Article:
benchmarks to determine which applications will move on to the second
stage of the process.  As one example, benchmarks include whether an
application proposes an educational program that integrates the school's
mission and clearly indicates how it will educate all students,
regardless of any theme or other specific focus.

Typically, about half of the applications move on to the second round of
the process.  In this round, 17 of 42 applications moved onto the second
stage of the process where applicants receive "addenda" questions for
clarification on their application.  The Department provides both the
original application and "addenda" to districts for comment.  The
Department also receives and reviews significant public comment during
this process.

In the third part of the process, the Department brings each team in for
an intensive, in-person interview where applicants are asked about both
the academic and operational components of the proposed school.  In
addition, the public and district comments received are incorporated
into the interview questions. The review team also closely examines the
school's financial plan and budget.  The Commissioner of Education then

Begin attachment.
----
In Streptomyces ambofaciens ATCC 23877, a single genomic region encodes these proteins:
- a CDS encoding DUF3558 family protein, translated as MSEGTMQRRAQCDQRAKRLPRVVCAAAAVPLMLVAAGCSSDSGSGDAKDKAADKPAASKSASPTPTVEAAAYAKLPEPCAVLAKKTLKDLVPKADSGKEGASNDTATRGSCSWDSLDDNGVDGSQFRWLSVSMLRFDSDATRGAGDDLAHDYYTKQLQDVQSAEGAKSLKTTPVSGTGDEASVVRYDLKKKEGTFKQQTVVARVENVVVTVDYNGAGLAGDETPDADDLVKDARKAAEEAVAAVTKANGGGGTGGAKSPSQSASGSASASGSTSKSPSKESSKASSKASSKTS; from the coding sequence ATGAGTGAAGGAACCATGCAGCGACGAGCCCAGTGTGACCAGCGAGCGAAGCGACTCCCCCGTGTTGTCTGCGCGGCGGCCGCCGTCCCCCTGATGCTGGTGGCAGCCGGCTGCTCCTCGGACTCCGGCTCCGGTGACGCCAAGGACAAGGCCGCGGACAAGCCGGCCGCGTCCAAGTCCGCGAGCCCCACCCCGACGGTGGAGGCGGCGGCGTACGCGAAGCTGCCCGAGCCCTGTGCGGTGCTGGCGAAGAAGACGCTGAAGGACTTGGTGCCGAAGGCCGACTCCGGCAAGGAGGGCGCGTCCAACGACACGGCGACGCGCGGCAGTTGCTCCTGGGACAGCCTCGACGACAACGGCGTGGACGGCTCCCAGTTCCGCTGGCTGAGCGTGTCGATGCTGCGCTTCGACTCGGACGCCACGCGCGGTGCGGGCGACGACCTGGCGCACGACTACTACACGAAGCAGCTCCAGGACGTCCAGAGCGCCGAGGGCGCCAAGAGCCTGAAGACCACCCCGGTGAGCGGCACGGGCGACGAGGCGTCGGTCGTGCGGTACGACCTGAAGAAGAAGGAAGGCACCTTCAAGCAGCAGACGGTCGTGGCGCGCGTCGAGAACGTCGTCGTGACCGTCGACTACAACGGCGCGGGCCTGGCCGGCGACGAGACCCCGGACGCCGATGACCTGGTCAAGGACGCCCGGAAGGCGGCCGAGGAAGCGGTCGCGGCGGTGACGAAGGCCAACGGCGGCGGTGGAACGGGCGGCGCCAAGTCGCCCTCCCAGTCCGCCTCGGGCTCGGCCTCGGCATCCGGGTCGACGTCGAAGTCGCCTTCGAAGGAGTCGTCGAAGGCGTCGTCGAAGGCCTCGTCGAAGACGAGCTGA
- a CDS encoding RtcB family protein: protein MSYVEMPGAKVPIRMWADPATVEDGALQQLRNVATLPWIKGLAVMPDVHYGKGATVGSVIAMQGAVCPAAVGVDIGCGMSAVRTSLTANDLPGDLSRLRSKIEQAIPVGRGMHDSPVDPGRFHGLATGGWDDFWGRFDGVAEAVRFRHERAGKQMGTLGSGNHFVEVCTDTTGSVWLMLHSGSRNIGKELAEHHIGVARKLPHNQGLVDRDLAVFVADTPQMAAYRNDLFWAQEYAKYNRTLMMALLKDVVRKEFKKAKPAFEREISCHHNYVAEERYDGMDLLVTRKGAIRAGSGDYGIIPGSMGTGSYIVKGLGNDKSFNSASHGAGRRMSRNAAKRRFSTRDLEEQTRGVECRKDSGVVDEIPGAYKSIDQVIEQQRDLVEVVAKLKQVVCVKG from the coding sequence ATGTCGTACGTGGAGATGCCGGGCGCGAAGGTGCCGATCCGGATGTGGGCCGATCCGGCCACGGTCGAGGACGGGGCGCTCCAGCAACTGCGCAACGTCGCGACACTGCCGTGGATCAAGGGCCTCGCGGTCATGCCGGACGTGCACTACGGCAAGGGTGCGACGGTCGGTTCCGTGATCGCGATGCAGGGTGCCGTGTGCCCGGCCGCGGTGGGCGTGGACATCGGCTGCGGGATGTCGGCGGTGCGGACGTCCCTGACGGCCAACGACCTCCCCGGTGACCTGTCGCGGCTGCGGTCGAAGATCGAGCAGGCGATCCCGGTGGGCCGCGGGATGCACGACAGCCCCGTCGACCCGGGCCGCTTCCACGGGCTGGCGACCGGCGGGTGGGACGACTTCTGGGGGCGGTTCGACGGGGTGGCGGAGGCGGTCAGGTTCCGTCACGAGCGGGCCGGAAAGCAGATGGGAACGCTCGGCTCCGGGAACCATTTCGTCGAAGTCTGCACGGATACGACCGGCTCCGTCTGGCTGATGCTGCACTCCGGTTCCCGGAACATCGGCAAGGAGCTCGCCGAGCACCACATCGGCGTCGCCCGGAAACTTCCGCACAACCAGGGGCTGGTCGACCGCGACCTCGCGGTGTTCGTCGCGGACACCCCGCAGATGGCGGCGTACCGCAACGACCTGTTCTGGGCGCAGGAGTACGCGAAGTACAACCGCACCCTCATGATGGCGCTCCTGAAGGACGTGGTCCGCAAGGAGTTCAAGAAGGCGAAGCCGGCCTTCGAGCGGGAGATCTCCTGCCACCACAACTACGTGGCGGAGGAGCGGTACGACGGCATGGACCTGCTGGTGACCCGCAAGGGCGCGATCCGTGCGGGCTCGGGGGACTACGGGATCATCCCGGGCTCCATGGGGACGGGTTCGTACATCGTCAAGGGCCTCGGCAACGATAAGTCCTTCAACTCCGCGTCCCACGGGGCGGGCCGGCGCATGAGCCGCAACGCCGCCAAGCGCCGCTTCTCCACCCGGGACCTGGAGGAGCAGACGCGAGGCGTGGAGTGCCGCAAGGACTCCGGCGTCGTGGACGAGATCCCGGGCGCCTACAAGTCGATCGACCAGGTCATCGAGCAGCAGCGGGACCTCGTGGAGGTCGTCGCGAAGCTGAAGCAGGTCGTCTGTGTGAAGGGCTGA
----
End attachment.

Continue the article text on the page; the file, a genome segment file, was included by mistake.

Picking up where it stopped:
makes a final determination about which applications to approve.
Approval decisions are made based on the quality of the proposed
educational program, the capacity of the founding team to implement that
program, and the need for the proposed school in the community.

In addition to the decisions today, Acting Commissioner Cerf repeated a
call that he made in September in a letter to charter school leaders
(http://www.nj.gov/education/chartsch/090911letter.pdf) that charters
have clear and transparent enrollment and accountability processes.

"According to data over the past several years, charter schools on
average across the state are outperforming other district options for
students in high-need communities.  However, we must also be honest that
just as some district schools are failing students, some charter schools
in New Jersey are also not performing at the level their students
deserve," said Acting Commissioner Cerf.  "Charter schools are granted
autonomy in exchange for accountability, and we will continue to hold
all charter schools accountable for results as we did last year when we
closed two struggling charter schools.  In addition, charter schools
must continue to focus on both quality of education and equality of
opportunity.  At the state level, we will continue to hold charters
schools accountable to ensure that they offer all students a
high-quality education.  I applaud the effort of Newark charter schools
in this area to step forward through a charter compact and commit to